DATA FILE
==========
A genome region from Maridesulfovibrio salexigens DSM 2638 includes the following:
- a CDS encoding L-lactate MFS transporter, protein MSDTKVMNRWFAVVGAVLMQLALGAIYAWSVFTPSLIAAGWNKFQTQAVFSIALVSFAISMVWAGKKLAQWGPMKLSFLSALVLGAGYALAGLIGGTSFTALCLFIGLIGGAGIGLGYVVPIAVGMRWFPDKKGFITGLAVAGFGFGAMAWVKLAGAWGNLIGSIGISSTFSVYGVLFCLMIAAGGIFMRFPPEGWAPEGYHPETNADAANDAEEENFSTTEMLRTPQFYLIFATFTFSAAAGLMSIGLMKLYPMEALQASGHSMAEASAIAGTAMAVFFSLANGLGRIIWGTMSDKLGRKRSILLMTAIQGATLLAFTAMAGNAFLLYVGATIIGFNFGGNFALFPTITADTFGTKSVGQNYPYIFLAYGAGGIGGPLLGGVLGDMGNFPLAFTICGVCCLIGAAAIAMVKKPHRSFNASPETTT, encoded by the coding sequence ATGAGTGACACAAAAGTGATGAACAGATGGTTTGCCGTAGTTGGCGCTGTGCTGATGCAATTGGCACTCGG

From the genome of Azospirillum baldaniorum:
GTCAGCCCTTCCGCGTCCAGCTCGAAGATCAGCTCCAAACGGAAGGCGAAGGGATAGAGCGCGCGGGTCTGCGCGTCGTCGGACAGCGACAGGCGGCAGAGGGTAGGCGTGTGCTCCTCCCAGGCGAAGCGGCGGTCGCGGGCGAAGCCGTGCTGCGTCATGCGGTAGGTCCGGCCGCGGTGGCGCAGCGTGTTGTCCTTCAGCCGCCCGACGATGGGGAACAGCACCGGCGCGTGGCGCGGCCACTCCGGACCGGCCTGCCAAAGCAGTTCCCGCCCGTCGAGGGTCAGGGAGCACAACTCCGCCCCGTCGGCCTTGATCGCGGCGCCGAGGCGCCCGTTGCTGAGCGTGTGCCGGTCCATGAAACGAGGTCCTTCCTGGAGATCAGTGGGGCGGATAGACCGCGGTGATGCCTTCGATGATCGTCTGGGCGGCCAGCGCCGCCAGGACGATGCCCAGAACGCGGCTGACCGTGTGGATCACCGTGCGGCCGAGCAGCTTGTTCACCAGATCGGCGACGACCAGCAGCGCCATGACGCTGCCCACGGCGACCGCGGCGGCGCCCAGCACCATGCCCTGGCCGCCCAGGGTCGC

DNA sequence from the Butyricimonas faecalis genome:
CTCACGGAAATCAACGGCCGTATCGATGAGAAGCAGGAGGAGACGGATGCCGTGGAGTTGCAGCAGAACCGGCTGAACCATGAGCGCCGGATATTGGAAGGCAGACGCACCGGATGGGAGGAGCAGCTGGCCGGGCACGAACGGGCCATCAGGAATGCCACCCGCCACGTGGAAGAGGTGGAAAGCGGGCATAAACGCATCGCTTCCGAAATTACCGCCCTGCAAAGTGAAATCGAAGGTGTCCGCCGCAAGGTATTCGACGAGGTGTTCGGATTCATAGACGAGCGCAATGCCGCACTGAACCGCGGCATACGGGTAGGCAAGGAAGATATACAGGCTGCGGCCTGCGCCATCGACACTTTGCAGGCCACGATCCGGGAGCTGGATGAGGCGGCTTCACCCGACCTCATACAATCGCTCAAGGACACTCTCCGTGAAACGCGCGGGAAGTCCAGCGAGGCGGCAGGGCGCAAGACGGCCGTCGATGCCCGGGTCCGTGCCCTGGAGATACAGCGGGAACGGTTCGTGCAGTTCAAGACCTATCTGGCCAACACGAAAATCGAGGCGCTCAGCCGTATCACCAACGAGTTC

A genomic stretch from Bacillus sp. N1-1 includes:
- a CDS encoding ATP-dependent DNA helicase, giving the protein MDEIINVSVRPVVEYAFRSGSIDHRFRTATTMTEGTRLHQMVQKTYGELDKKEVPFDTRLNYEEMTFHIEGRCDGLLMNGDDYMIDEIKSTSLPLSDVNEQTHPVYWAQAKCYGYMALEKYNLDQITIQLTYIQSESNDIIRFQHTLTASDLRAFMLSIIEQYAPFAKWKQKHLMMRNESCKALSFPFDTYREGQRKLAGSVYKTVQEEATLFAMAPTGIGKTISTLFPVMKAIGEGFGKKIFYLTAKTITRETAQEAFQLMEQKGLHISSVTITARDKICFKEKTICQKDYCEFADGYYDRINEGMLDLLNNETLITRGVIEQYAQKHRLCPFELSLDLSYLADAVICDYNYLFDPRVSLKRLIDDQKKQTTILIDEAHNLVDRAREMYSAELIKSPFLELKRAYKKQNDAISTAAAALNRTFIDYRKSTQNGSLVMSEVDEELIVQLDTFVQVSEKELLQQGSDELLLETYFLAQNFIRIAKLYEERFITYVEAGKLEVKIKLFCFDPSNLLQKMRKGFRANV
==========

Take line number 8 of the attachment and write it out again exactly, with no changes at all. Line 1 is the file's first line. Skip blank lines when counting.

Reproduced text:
- a CDS encoding ATP-dependent DNA helicase, giving the protein MDEIINVSVRPVVEYAFRSGSIDHRFRTATTMTEGTRLHQMVQKTYGELDKKEVPFDTRLNYEEMTFHIEGRCDGLLMNGDDYMIDEIKSTSLPLSDVNEQTHPVYWAQAKCYGYMALEKYNLDQITIQLTYIQSESNDIIRFQHTLTASDLRAFMLSIIEQYAPFAKWKQKHLMMRNESCKALSFPFDTYREGQRKLAGSVYKTVQEEATLFAMAPTGIGKTISTLFPVMKAIGEGFGKKIFYLTAKTITRETAQEAFQLMEQKGLHISSVTITARDKICFKEKTICQKDYCEFADGYYDRINEGMLDLLNNETLITRGVIEQYAQKHRLCPFELSLDLSYLADAVICDYNYLFDPRVSLKRLIDDQKKQTTILIDEAHNLVDRAREMYSAELIKSPFLELKRAYKKQNDAISTAAAALNRTFIDYRKSTQNGSLVMSEVDEELIVQLDTFVQVSEKELLQQGSDELLLETYFLAQNFIRIAKLYEERFITYVEAGKLEVKIKLFCFDPSNLLQKMRKGFRANV